Cheese Alert: 7 Tips for Raising Prices

It’s almost the end of the year, which means many companies are putting the final touches on their 2008 price lists, and a lot of people are getting ready to have uncomfortable conversations with customers about why their prices are increasing.

Here are 7 tips for raising prices. As you consider them, think not only about how you should relate price increases to your customers, but how you would like your suppliers to inform you.

1. Prepare your customers in advance. Yes, this takes planning, and it isn’t always possible, but for annual price increases, you can start communicating well ahead of time. Some people aren’t in a position to do this, because they haven’t thought about their pricing yet. Others don’t want to encourage customers to order large quantities at lower prices and time-shift demand (while some companies are hoping they can stuff the channel). Here’s a great example from Freebirds, a quirky chain of burrito shops in Texas, which illustrates points 1 & 2:

2. Provide a reason that the customer can understand. In many industries, the surging price of fuel (and/or the related increase in the price of corn, transportation, heating, and anything (“everything”) related to the price of oil) drives surcharges or simply price increases. In other cases, it’s the price of cheese. (This is probably also driven by the price of oil, which has driven demand, either market-based or legislative, for ethanol, which has caused the price of corn to sky-rocket, which means it’s much more expensive to feed cows. Not that cows are actually supposed to eat corn, but that’s another story.)

3. Increase the price, but reduce the cost. This sounds counterintuitive, but in some cases improvements in your product (or service) may allow the customer to derive the same or better value with less of your product. Compact florescent bulbs, which cost several times as much as conventional filament bulbs are a good example. The unit cost is greater, but the total cost of ownership is lower, because they consume less electricity and require less frequent replacement. Service automation can also deliver improved value for less money, even at a higher dollar-per-hour rate.

4. Reduce the price with a new offering. This post is about price increases, right? So why are we talking about reducing the price? In some cases, you may find it advantageous to split an offering into 2 or more offerings, one of which has “premium” characteristics that command a higher price point, and one of which strips out some value but also significant cost drivers, allowing you to improve profits even at a lower price. Customers can then self-select the premium or value offering, depending on their needs. For example, a small printer included “free” rush service as a competitive advantage against bigger firms. So everyone ordered rush delivery, regardless of when they needed their print jobs. Without a price increase per se, the printer offered a discount for longer lead times, saving the firm and its customers money.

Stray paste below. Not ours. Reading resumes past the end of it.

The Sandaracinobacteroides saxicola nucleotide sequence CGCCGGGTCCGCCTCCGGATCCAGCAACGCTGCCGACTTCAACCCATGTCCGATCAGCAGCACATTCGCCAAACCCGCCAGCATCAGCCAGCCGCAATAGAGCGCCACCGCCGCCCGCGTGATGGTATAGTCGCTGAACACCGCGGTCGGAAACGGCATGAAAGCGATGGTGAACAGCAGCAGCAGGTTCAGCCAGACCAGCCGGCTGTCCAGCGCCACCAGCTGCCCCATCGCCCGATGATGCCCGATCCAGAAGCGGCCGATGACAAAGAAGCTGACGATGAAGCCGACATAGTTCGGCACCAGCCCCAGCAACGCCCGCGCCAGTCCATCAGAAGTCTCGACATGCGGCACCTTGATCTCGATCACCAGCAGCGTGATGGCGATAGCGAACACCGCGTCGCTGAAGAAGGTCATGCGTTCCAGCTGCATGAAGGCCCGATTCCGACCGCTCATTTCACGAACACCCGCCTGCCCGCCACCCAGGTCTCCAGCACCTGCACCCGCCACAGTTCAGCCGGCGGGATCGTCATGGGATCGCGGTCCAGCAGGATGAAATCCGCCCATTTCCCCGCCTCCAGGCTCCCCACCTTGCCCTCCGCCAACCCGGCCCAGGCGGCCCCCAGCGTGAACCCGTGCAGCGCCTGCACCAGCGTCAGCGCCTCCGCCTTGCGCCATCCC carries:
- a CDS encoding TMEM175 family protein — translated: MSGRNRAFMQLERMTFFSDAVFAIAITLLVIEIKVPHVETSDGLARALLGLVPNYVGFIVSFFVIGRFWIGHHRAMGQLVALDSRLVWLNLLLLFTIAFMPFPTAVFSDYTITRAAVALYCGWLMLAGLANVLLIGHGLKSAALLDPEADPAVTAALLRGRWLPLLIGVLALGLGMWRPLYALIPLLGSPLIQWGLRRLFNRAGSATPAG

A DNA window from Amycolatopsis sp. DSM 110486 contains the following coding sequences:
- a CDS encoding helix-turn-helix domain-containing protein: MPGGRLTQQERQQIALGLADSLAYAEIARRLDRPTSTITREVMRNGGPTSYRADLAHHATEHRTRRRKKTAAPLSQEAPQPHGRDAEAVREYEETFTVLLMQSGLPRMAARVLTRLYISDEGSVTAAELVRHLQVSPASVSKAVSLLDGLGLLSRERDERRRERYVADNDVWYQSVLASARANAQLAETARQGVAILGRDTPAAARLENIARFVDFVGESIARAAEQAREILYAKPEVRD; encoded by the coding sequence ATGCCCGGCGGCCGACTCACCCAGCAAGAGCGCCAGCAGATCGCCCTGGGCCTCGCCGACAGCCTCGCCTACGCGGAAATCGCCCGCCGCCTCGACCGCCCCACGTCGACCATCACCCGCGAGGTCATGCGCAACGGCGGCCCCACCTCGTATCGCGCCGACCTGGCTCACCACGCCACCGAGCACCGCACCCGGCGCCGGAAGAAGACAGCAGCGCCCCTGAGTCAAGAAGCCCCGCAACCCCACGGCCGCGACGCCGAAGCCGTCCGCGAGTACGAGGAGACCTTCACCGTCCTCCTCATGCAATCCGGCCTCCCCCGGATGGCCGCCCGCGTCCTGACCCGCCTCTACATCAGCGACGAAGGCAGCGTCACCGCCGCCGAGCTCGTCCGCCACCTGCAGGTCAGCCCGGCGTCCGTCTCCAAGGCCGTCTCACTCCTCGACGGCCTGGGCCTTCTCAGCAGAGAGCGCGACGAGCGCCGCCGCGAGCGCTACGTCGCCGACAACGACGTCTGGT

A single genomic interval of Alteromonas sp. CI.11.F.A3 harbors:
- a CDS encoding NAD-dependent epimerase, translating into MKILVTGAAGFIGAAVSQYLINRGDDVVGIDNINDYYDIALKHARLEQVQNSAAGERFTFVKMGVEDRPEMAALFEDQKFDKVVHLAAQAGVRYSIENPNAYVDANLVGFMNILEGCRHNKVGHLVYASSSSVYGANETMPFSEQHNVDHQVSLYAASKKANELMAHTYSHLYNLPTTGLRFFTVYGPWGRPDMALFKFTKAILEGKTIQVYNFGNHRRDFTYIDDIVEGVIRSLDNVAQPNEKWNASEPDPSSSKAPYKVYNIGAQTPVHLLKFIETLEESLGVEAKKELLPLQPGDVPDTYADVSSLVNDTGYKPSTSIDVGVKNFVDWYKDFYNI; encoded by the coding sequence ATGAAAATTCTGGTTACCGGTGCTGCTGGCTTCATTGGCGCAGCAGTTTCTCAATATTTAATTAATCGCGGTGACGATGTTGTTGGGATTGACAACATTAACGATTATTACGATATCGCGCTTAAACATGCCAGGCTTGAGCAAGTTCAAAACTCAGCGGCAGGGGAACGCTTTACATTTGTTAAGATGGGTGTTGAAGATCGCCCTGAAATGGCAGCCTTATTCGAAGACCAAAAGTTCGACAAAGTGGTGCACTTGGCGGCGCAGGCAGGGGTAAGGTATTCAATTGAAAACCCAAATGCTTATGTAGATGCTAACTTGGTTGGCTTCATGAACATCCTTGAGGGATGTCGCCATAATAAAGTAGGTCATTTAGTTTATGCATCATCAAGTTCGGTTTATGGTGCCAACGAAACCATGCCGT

5. Be up front about it. A lot of people find this conversation uncomfortable. We risk alienating a customer, which can be an emotional and financial stumbling block. If we don’t actually believe in our value proposition, we often signal to the customer that there is some wiggle room. Instead of saying “the price is going from $2,000 to $2,200”, we say things like “we’re planning a 10% list price increase, and we can discuss how that will affect you.”

6. If you’re in a business where the sales reps negotiate with your customers on price, create a SPIF for reps who achieve the full price increase. Then your reps will be coming to you demanding appropriate training on the rationale and justification for the price increase. Note that you’ll get better results if you involve the sales force first, instead of pushing a price increase from “on high.” Most companies that do broad price increases in a heavy-handed manner end up with very mixed results.

7. Increase the perception value. At the end of the day, price is determined by value, so making sure your customers understand the value you provide is essential. Even if your offering hasn’t changed, your ability to find the right audience and give them the right message can improve.

Hopefully you have already set your pricing for 2008, and will file this away for 2009.

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